The Confederacy gets bigger.

Today, North Carolina seceded from the United States, joining the Confederacy.

AN ORDINANCE to dissolve the union between the State of North Carolina and the other States united with her, under the compact of government entitled “The Constitution of the United States.”

We, the people of the State of North Carolina in convention assembled, do declare and ordain, and it is hereby declared and ordained, That the ordinance adopted by the State of North Carolina in the convention of 1789, whereby the Constitution of the United States was ratified and adopted, and also all acts and parts of acts of the General Assembly ratifying and adopting amendments to the said Constitution, are hereby repealed, rescinded, and abrogated.

We do further declare and ordain, That the union now subsisting between the State of North Carolina and the other States, under the title of the United States of America, is hereby dissolved, and that the State of North Carolina is in full possession and exercise of all those rights of sovereignty which belong and appertain to a free and independent State.

Done in convention at the city of Raleigh, this the 20th day of May, in the year of our Lord 1861, and in the eighty-fifth year of the independence of said State.

The interesting thing about this one is that it makes neither explicit nor implicit mention of slavery. It just dissolves North Carolina’s connection to the US.

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Published in: on 20 May, 2011 at 18:22  Leave a Comment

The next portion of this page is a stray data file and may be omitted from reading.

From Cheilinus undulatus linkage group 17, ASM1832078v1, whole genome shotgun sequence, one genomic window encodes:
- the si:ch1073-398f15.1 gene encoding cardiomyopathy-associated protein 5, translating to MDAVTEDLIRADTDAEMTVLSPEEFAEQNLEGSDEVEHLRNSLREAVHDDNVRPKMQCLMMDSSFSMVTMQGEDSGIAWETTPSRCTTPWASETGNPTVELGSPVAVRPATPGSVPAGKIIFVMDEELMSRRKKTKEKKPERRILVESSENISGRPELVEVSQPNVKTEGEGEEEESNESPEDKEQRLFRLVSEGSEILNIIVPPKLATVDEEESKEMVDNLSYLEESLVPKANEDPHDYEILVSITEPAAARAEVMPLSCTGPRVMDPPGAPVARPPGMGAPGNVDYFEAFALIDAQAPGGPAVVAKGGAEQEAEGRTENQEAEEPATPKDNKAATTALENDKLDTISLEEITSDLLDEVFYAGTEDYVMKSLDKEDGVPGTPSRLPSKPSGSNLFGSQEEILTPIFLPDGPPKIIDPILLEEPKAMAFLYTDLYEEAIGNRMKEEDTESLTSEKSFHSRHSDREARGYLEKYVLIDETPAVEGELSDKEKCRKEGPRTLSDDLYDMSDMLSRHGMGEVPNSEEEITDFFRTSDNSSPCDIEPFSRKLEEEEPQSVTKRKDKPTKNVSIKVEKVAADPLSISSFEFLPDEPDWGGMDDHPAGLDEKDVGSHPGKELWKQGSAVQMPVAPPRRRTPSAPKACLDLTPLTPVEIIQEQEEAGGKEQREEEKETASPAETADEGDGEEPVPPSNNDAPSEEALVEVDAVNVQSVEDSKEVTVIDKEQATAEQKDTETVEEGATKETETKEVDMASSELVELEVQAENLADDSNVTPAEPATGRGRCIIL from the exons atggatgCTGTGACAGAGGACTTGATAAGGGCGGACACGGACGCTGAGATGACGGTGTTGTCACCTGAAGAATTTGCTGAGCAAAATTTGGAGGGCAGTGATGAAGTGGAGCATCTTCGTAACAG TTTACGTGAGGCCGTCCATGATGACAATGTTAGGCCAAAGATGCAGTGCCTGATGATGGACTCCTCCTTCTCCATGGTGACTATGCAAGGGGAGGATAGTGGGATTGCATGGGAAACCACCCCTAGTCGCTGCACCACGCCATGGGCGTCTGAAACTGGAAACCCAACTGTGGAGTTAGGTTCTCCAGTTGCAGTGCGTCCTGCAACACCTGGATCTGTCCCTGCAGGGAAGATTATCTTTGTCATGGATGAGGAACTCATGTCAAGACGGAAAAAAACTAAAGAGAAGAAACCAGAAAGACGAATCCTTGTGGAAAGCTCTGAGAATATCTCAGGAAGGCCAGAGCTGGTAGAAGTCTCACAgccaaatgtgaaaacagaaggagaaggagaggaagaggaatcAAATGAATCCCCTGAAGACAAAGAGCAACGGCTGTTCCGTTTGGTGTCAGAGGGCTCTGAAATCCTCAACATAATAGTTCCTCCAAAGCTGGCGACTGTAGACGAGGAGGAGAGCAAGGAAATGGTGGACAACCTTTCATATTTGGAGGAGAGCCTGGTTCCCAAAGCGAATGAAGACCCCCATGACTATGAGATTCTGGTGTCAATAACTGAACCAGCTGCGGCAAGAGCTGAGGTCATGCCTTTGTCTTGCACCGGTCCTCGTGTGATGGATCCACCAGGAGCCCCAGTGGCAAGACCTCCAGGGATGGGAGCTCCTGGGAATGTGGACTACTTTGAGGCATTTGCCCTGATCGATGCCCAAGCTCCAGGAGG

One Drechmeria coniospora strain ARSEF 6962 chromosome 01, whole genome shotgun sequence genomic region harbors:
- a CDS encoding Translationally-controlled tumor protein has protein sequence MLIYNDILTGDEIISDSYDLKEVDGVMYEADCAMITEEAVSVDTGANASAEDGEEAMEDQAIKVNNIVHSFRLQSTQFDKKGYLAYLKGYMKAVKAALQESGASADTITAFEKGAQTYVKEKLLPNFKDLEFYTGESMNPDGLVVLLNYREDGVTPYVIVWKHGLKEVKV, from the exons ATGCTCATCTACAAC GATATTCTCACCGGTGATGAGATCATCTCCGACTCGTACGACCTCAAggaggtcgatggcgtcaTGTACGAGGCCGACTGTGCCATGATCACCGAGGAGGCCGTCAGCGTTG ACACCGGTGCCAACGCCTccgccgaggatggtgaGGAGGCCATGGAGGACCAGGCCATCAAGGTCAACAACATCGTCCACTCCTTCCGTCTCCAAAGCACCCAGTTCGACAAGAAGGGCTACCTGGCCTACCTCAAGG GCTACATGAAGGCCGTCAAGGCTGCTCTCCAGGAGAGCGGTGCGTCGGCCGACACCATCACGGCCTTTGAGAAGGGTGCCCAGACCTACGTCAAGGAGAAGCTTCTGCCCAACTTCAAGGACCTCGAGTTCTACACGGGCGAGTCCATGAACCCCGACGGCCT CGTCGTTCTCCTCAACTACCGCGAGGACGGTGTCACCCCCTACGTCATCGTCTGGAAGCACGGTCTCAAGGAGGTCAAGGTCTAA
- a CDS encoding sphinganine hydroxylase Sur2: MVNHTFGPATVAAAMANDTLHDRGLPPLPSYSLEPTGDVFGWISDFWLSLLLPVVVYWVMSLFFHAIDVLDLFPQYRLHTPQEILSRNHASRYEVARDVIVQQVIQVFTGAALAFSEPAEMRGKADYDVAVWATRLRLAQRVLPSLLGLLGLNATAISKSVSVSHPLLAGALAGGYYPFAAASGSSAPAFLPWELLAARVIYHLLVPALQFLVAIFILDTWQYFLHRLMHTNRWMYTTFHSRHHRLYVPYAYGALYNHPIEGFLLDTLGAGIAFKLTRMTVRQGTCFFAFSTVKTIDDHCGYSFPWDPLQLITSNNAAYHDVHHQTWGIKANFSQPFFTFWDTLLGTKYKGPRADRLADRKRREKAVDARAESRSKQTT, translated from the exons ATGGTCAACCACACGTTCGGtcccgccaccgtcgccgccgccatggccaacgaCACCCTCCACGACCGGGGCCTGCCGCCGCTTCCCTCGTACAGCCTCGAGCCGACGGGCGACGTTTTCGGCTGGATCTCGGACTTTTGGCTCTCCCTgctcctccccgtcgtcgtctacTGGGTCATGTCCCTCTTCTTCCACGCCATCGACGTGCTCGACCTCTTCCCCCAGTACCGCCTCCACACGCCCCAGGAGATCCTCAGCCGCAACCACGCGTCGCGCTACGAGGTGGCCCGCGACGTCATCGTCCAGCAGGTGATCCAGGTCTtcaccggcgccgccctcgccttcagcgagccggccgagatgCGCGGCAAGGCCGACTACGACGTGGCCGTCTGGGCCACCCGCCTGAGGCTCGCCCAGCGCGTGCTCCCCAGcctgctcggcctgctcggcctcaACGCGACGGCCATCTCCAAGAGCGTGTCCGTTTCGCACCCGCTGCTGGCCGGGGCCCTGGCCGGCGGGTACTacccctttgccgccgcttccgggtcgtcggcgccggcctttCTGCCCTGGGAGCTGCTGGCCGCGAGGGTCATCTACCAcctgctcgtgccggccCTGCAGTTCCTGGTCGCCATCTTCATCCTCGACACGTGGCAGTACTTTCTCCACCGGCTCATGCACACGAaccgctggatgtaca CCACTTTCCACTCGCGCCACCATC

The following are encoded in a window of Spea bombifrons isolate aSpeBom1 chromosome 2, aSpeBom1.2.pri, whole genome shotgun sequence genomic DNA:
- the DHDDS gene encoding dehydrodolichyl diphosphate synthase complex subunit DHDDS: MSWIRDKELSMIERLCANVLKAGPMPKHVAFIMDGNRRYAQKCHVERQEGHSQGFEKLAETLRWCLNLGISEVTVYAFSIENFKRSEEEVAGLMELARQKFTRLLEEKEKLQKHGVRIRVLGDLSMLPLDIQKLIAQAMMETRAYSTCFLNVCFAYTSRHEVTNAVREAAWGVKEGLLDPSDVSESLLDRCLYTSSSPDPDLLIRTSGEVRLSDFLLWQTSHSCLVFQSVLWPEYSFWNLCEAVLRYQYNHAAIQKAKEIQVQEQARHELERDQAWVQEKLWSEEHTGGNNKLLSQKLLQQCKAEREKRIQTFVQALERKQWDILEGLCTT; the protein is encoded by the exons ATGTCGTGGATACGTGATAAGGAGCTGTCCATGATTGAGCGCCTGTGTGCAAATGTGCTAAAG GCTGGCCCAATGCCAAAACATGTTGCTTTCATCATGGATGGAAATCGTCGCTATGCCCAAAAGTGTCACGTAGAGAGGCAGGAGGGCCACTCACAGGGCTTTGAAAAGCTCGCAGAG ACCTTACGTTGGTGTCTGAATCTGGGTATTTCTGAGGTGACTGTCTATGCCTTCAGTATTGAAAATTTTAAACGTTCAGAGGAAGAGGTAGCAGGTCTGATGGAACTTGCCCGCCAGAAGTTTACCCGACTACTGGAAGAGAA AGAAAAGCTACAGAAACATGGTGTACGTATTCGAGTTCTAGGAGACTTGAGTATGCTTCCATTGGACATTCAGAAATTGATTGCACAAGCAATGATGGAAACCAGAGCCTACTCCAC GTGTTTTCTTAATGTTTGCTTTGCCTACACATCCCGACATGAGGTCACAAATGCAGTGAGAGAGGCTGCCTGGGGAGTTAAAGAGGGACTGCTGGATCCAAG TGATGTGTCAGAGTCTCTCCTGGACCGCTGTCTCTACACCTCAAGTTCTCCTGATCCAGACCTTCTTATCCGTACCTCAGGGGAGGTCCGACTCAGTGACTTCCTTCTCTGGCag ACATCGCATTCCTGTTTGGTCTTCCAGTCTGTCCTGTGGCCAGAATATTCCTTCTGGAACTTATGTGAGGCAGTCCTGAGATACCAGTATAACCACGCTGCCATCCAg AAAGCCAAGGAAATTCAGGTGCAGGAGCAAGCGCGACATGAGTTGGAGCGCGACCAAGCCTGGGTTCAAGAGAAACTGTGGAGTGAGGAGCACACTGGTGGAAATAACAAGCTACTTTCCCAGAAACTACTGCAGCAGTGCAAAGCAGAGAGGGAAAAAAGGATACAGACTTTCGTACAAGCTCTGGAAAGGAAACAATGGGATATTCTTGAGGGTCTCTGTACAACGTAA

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The Union moves in a border state

Today in St Louis, Missouri, the Union army took steps to keep Missouri in the Union. It started when the pro-secession commander of the US Arsenal was removed in some political hocus-pocus, to ensure that a pro-secession governor could not seize the “sixty thousand muskets. . .forty-five tons of gunpowder, over one million cartridges, forty cannons, and all the necessary machinery to repair and manufacture more arms” (Source is this PDF document) that was housed there.

Governor Jackson formed up a secessionist militia anyway, and on 6 May ordered them to start training, while General Lyons of the US Army sat with his troops protecting what equipment he had not sent over the river into Illinois. The secessionist troops were at, natch, Camp Jackson.

On 10 May, Lyons grew weary of waiting and marched his 7,000 troops out and completely surrounded Camp Jackson and demanded that General Frost, the militia commander of the fort, surrender his forces. Frost eventually agreed, and the surrender was negotiated without a bit of bloodshed.

Except. Except. Lyons got too close to the rear end of an orderly’s horse, and got kicked in the stomach and knocked unconscious while the secessionist troops were marching out of the fort and forming up to be taken as POWs to the Arsenal and then sent on to…wherever the Union intended to send them. He lay senseless for nearly an hour, during which time a mob of restless pro-secession citizens formed. One of the civilians threw a clod of dirt, nailing a Union officer in the leg, and either he ordered his troops to fire at that point, or they mistook his startled exclamation for an order to fire, and they opened up into the prisoners and the civilian crowd.